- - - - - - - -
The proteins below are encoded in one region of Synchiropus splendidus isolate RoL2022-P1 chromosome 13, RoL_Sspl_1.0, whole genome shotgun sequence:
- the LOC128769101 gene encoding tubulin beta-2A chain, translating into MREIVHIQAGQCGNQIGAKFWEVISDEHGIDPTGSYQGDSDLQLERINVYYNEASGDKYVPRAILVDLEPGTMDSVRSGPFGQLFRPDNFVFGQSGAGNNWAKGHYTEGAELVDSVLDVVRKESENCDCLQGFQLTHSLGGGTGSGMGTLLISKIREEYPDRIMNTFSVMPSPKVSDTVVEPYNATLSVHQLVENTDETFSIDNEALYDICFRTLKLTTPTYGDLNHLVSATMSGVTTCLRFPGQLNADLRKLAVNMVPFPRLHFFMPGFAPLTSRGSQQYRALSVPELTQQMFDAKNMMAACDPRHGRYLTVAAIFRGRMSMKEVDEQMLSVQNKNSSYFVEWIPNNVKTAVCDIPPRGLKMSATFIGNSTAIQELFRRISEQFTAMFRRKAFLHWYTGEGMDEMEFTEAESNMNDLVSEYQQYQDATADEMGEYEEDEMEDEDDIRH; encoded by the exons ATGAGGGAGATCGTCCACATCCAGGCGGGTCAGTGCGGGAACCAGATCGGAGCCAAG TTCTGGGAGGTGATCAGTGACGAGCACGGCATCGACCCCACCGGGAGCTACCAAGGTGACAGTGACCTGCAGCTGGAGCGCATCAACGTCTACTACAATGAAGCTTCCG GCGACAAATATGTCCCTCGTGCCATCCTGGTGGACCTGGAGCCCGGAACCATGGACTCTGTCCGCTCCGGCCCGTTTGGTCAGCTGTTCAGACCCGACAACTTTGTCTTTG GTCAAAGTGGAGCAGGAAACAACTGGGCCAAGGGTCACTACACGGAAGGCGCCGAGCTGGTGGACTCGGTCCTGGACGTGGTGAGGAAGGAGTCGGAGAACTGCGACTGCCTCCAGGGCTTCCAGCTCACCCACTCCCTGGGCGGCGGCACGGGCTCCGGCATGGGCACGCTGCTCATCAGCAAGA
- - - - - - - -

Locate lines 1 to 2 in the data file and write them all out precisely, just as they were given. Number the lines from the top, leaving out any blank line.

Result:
The proteins below are encoded in one region of Synchiropus splendidus isolate RoL2022-P1 chromosome 13, RoL_Sspl_1.0, whole genome shotgun sequence:
- the LOC128769101 gene encoding tubulin beta-2A chain, translating into MREIVHIQAGQCGNQIGAKFWEVISDEHGIDPTGSYQGDSDLQLERINVYYNEASGDKYVPRAILVDLEPGTMDSVRSGPFGQLFRPDNFVFGQSGAGNNWAKGHYTEGAELVDSVLDVVRKESENCDCLQGFQLTHSLGGGTGSGMGTLLISKIREEYPDRIMNTFSVMPSPKVSDTVVEPYNATLSVHQLVENTDETFSIDNEALYDICFRTLKLTTPTYGDLNHLVSATMSGVTTCLRFPGQLNADLRKLAVNMVPFPRLHFFMPGFAPLTSRGSQQYRALSVPELTQQMFDAKNMMAACDPRHGRYLTVAAIFRGRMSMKEVDEQMLSVQNKNSSYFVEWIPNNVKTAVCDIPPRGLKMSATFIGNSTAIQELFRRISEQFTAMFRRKAFLHWYTGEGMDEMEFTEAESNMNDLVSEYQQYQDATADEMGEYEEDEMEDEDDIRH; encoded by the exons ATGAGGGAGATCGTCCACATCCAGGCGGGTCAGTGCGGGAACCAGATCGGAGCCAAG TTCTGGGAGGTGATCAGTGACGAGCACGGCATCGACCCCACCGGGAGCTACCAAGGTGACAGTGACCTGCAGCTGGAGCGCATCAACGTCTACTACAATGAAGCTTCCG GCGACAAATATGTCCCTCGTGCCATCCTGGTGGACCTGGAGCCCGGAACCATGGACTCTGTCCGCTCCGGCCCGTTTGGTCAGCTGTTCAGACCCGACAACTTTGTCTTTG GTCAAAGTGGAGCAGGAAACAACTGGGCCAAGGGTCACTACACGGAAGGCGCCGAGCTGGTGGACTCGGTCCTGGACGTGGTGAGGAAGGAGTCGGAGAACTGCGACTGCCTCCAGGGCTTCCAGCTCACCCACTCCCTGGGCGGCGGCACGGGCTCCGGCATGGGCACGCTGCTCATCAGCAAGA